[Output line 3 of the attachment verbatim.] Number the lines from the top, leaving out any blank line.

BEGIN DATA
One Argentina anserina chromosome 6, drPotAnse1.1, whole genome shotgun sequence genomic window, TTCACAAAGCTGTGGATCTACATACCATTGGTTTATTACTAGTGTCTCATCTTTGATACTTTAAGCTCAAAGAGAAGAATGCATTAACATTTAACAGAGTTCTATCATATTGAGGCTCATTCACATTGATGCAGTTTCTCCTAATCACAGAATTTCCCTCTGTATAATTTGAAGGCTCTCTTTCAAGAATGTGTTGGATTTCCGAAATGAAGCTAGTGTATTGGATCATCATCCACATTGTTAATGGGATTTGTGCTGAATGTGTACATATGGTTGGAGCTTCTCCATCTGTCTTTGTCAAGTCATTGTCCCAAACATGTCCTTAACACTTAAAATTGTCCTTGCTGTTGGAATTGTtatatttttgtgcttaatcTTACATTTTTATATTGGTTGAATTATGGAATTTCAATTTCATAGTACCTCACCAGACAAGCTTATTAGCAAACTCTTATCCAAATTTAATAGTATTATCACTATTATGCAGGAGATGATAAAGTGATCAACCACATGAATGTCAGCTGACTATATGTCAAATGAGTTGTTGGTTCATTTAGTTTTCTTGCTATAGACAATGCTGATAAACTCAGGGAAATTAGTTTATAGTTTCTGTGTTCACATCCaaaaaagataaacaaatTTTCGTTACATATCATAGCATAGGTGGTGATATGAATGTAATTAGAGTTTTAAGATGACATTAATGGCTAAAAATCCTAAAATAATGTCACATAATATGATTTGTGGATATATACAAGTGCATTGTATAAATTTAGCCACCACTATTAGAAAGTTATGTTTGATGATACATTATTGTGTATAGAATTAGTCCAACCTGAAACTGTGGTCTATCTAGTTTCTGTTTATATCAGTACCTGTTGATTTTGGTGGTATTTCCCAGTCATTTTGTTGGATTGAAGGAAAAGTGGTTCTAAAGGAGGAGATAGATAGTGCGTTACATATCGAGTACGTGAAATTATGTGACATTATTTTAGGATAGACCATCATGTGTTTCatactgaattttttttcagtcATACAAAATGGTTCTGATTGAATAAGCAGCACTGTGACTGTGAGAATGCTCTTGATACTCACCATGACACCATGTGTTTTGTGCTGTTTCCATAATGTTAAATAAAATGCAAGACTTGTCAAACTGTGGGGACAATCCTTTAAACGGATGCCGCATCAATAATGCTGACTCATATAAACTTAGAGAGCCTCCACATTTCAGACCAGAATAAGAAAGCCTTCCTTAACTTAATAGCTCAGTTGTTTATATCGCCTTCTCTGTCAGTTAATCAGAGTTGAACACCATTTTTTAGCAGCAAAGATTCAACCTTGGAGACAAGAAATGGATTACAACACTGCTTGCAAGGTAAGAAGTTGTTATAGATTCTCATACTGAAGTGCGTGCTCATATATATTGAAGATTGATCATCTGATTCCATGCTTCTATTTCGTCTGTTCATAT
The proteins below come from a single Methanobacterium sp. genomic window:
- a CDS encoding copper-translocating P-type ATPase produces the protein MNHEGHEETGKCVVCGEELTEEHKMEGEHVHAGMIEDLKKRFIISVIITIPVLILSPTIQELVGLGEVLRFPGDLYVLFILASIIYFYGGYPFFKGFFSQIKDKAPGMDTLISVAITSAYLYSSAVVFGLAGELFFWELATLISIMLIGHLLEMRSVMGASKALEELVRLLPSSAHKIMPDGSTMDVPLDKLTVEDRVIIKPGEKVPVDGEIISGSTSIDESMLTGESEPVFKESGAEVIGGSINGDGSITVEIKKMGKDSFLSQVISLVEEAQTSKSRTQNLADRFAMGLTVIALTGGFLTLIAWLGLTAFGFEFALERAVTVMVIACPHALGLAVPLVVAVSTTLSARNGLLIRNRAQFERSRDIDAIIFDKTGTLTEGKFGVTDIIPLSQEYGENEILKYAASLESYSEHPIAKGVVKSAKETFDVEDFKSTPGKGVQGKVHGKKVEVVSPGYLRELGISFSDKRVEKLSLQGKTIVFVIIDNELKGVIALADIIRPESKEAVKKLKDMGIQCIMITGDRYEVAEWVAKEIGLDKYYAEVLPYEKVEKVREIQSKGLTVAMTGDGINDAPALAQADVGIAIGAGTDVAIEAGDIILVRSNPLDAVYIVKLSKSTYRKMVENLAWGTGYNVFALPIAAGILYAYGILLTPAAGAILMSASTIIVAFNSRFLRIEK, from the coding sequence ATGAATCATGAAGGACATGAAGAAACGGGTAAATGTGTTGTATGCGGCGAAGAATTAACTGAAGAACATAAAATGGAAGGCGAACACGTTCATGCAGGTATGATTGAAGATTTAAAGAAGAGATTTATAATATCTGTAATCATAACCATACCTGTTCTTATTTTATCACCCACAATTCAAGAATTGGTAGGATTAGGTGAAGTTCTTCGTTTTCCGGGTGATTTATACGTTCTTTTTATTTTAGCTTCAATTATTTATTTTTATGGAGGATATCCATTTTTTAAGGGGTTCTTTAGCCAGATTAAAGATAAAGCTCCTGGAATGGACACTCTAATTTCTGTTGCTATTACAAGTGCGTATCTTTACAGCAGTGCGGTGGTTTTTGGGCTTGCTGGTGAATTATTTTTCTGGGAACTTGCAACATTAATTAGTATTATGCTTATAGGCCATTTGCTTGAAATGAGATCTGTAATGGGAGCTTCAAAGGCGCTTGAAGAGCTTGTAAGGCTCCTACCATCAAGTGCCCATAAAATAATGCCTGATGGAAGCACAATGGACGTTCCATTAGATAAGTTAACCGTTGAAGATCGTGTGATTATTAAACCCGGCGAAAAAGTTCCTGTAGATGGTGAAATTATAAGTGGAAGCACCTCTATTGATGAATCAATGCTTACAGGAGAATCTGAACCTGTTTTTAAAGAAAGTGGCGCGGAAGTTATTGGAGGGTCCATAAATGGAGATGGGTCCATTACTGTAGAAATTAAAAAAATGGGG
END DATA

- a CDS encoding copper-translocating P-type ATPase produces the protein MNHEGHEETGKCVVCGEELTEEHKMEGEHVHAGMIEDLKKRFIISVIITIPVLILSPTIQELVGLGEVLRFPGDLYVLFILASIIYFYGGYPFFKGFFSQIKDKAPGMDTLISVAITSAYLYSSAVVFGLAGELFFWELATLISIMLIGHLLEMRSVMGASKALEELVRLLPSSAHKIMPDGSTMDVPLDKLTVEDRVIIKPGEKVPVDGEIISGSTSIDESMLTGESEPVFKESGAEVIGGSINGDGSITVEIKKMGKDSFLSQVISLVEEAQTSKSRTQNLADRFAMGLTVIALTGGFLTLIAWLGLTAFGFEFALERAVTVMVIACPHALGLAVPLVVAVSTTLSARNGLLIRNRAQFERSRDIDAIIFDKTGTLTEGKFGVTDIIPLSQEYGENEILKYAASLESYSEHPIAKGVVKSAKETFDVEDFKSTPGKGVQGKVHGKKVEVVSPGYLRELGISFSDKRVEKLSLQGKTIVFVIIDNELKGVIALADIIRPESKEAVKKLKDMGIQCIMITGDRYEVAEWVAKEIGLDKYYAEVLPYEKVEKVREIQSKGLTVAMTGDGINDAPALAQADVGIAIGAGTDVAIEAGDIILVRSNPLDAVYIVKLSKSTYRKMVENLAWGTGYNVFALPIAAGILYAYGILLTPAAGAILMSASTIIVAFNSRFLRIEK, from the coding sequence ATGAATCATGAAGGACATGAAGAAACGGGTAAATGTGTTGTATGCGGCGAAGAATTAACTGAAGAACATAAAATGGAAGGCGAACACGTTCATGCAGGTATGATTGAAGATTTAAAGAAGAGATTTATAATATCTGTAATCATAACCATACCTGTTCTTATTTTATCACCCACAATTCAAGAATTGGTAGGATTAGGTGAAGTTCTTCGTTTTCCGGGTGATTTATACGTTCTTTTTATTTTAGCTTCAATTATTTATTTTTATGGAGGATATCCATTTTTTAAGGGGTTCTTTAGCCAGATTAAAGATAAAGCTCCTGGAATGGACACTCTAATTTCTGTTGCTATTACAAGTGCGTATCTTTACAGCAGTGCGGTGGTTTTTGGGCTTGCTGGTGAATTATTTTTCTGGGAACTTGCAACATTAATTAGTATTATGCTTATAGGCCATTTGCTTGAAATGAGATCTGTAATGGGAGCTTCAAAGGCGCTTGAAGAGCTTGTAAGGCTCCTACCATCAAGTGCCCATAAAATAATGCCTGATGGAAGCACAATGGACGTTCCATTAGATAAGTTAACCGTTGAAGATCGTGTGATTATTAAACCCGGCGAAAAAGTTCCTGTAGATGGTGAAATTATAAGTGGAAGCACCTCTATTGATGAATCAATGCTTACAGGAGAATCTGAACCTGTTTTTAAAGAAAGTGGCGCGGAAGTTATTGGAGGGTCCATAAATGGAGATGGGTCCATTACTGTAGAAATTAAAAAAATGGGG